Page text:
James Baldwin Review
Lessons Learned for Engagement in Fragile and Conflict-Affected States
Logan Cochrane

, sector (following the UN OCHA sector/cluster categorisation), and report type. The categorisation allowed for a basic landscape assessment by year and sector. For the synthesis of lessons learned, the reports were assessed qualitatively by sector. Content was coded as lessons learned, challenges, insights and positive practices. While NVivo (as do other content-coding software) allows for more systematic approaches (e.g. quantifying usage frequency of specific terms to indicate level of importance, or lack thereof; e.g. Cochrane et al. , 2017 ), this approach was not

Journal of Humanitarian Affairs
Matthew Hunt, Sharon O’Brien, Patrick Cadwell, and Dónal P. O’Mathúna

and empower crisis-affected communities in their own response and recovery. Crisis translation innovations often need to balance accuracy and timeliness. The accepted premise is that a human translator with the right qualifications, experience and tools will do a good job but take longer than MT. On the other hand, MT will have variable quality depending on factors like language pair, translation direction and content type. Each humanitarian crisis

Journal of Humanitarian Affairs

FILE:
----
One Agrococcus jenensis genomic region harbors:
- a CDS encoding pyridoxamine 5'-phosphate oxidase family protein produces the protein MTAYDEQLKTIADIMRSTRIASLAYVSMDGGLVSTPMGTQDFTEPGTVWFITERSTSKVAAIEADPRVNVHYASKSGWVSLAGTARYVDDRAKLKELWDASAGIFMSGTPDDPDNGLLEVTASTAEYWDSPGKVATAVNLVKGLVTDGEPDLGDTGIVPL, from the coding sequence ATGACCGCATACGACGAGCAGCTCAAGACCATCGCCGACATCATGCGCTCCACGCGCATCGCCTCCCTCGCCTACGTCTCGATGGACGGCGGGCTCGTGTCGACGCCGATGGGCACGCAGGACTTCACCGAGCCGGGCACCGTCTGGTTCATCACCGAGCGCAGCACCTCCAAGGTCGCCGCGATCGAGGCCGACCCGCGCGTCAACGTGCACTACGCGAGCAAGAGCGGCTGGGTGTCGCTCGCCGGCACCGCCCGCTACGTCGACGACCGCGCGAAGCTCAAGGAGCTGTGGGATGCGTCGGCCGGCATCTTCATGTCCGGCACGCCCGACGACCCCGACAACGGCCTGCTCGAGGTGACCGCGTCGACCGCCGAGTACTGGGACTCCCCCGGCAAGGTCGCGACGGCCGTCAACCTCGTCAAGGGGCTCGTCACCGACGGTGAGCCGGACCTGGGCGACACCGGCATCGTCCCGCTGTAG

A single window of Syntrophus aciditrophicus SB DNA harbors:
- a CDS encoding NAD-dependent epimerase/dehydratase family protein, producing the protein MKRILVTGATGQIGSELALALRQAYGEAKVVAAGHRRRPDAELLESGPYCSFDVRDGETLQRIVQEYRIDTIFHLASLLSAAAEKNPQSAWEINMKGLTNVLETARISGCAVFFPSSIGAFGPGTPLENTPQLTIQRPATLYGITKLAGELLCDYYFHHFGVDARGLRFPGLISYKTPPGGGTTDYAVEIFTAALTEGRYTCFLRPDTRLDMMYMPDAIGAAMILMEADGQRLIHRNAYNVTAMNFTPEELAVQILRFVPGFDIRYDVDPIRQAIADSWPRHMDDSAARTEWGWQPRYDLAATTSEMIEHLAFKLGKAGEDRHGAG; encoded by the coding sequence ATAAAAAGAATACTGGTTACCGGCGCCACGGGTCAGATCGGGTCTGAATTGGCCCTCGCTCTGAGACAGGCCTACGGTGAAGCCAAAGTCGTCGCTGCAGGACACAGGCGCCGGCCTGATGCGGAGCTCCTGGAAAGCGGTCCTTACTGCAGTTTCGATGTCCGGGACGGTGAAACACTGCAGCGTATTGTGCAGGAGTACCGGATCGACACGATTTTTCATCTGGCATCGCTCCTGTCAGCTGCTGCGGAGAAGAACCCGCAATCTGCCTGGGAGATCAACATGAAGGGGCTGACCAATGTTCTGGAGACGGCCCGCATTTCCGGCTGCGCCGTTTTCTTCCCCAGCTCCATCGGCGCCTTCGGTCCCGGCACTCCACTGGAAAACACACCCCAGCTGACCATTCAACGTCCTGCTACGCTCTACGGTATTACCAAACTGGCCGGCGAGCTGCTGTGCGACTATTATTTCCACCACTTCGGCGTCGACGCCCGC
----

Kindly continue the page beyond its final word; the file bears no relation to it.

Rethinking Digital Divides by Linda Leung
Antonio Díaz Andrade

availability and accessibility to make a point supporting her subsequent argument. While availability mainly describes the provision of technology, accessibility is multidimensional in nature and represents the real opportunity of using technology. Building on these basic definitions, she identifies the two biggest barriers to access for individuals from refugee background: content in English – the official language in Australia and the internet’s lingua franca – and affordability in the face of more

Journal of Humanitarian Affairs
Catherine Akurut

, https://williamsinstitute.law.ucla.edu/wp-content/uploads/ASP-Sri-Lanka-and-BiH.pdf (accessed 7 December 2018 ). All Survivors Project (ASP) ( 2018 ), ‘I Don’t Know Who Can Help’: Men and Boys Facing Sexual Violence in Central African Republic , https://allsurvivorsproject.org/wp-content/uploads/2018/03/ASP-Central-African-Republic.pdf (accessed 7

Journal of Humanitarian Affairs
Building High-tech Castles in the Air?
Anisa Jabeen Nasir Jafar

investment. By looking from the bottom up and keeping focused on the essential outcomes of patient documentation, there is potential to create more efficiency using technology in a way with which clinical staff embrace rather than battle. Systems in themselves cannot serve to eradicate the pitfalls of human factors in medical documentation. Creating a more efficient method of data collection and collation, which possibly reduces the handwritten component, does not prevent the content of

Journal of Humanitarian Affairs
Open Access (free)
Gender Equality and Culture in Humanitarian Action
Ricardo Fal-Dutra Santos

2020 ). Inter-Agency Standing Committee (IASC) ( 2015 ), Guidelines for Integrating Gender-Based Violence Interventions in Humanitarian Action: Reducing Risk, Promoting Resilience and Aiding Recovery , https://gbvguidelines.org/wp/wp-content/uploads/2015/09/2015-IASC-Gender-based-Violence-Guidelines_lo-res.pdf (accessed 30 August 2020

Journal of Humanitarian Affairs